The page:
The Forest Stewardship Council (FSC) is an international non-profit organization that was established in 1993. They set standards for forest products along with certifying and labeling products as eco-friendly.
These standards are important for lumber importers and help sustain the global wood market. According to their website,
“The Forest Stewardship Council mission is to promote environmentally sound, socially beneficial and economically prosperous management of the world’s forests.
Our vision is that we can meet our current needs for forest products without compromising the health of the world’s forests for future generations.”
To accomplish this mission, the FSC has developed ten principles and 57 criteria that they apply to certified forests around the world.
For lumber importers and plywood distributors, using FSC certified sources helps ensure that the wood products being brought to America and sold in our wood market come from responsibly managed forests.
It can also show a commitment to sustainable, environmentally sound practices for companies operating in the United States.
There are two types of certifications from the FSC: Forest Management and Chain of Custody. Regardless of the certification type, independent FSC-accredited Certification Bodies verify that the FSC standards are met. When it comes to Forest Management, a forest manager can contact FSC directly or can contact a group manager to check their eligibility. For Chain of Custody certification, a company representative should contact FSC or a group manager to learn about joining.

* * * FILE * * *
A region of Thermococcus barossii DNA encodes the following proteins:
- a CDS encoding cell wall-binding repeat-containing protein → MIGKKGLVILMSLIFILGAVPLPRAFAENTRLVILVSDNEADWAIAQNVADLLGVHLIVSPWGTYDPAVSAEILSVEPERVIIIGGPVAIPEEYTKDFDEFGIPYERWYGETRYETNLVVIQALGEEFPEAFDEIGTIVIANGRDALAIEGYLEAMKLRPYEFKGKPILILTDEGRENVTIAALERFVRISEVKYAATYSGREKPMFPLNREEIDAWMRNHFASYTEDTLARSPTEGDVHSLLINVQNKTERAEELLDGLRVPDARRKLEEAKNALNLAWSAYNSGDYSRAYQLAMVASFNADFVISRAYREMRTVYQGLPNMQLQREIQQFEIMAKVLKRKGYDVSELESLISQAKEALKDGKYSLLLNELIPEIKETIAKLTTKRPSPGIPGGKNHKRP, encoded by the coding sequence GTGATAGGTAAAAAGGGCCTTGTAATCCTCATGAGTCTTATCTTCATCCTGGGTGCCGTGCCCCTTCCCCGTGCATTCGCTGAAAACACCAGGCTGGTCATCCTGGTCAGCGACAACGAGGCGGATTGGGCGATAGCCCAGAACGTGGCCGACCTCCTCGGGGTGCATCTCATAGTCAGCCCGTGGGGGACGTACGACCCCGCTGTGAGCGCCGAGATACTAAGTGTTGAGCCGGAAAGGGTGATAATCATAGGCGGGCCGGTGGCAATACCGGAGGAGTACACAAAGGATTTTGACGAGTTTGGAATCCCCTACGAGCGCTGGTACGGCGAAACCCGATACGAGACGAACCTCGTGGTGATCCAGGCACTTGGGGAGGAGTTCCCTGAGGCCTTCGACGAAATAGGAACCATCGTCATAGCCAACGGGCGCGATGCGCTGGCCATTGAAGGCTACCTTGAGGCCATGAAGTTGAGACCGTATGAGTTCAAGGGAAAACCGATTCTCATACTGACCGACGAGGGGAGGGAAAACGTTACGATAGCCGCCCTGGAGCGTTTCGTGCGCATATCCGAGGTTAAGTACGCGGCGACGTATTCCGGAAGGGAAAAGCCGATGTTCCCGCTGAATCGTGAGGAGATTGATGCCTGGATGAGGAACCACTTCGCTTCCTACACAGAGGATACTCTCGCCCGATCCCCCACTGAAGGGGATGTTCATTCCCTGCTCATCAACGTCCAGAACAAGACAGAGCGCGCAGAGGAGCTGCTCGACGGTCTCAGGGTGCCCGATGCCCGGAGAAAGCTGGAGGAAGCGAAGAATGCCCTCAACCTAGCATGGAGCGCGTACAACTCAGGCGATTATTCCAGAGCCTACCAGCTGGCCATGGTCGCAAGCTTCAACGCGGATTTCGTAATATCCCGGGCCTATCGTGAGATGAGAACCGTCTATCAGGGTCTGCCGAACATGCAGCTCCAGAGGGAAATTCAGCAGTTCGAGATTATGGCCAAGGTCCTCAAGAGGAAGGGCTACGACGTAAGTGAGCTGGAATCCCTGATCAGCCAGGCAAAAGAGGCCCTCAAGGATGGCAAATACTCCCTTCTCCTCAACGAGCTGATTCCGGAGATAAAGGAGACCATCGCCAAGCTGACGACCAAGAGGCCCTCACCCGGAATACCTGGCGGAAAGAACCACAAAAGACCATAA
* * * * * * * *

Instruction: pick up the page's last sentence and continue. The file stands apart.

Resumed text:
There are many advantages to becoming FSC certified. With more than 20 years of experience, the FSC is a well-respected and renowned organization, and with their stamp on your products, you immediately have a level of credibility that other companies may lack.
This stamp also makes it easier for lumber importers to sell their goods because they have access to markets that they may not have had before.
Other benefits of becoming FSC certified include an outward commitment to protecting the environment and a higher level of community engagement. In fact, FSC requires forest managers on public and private lands to, “engage local community members and to protect customary rights of indigenous people, ensuring their voices are part of the certification process and impacts of forest operations are addressed*.”
The FSC was created to protect fragile ecosystems, respect native cultures, prevent illegal logging, and to monitor the chain of custody. FSC certification has become the gold standard for the wood industry, and lumber importers, distributors, and manufacturers can all benefit with the FSC stamp on their products. And for companies large or small, FSC certification is a way to show the world that you stand for sustainable logging and eco-friendly initiatives.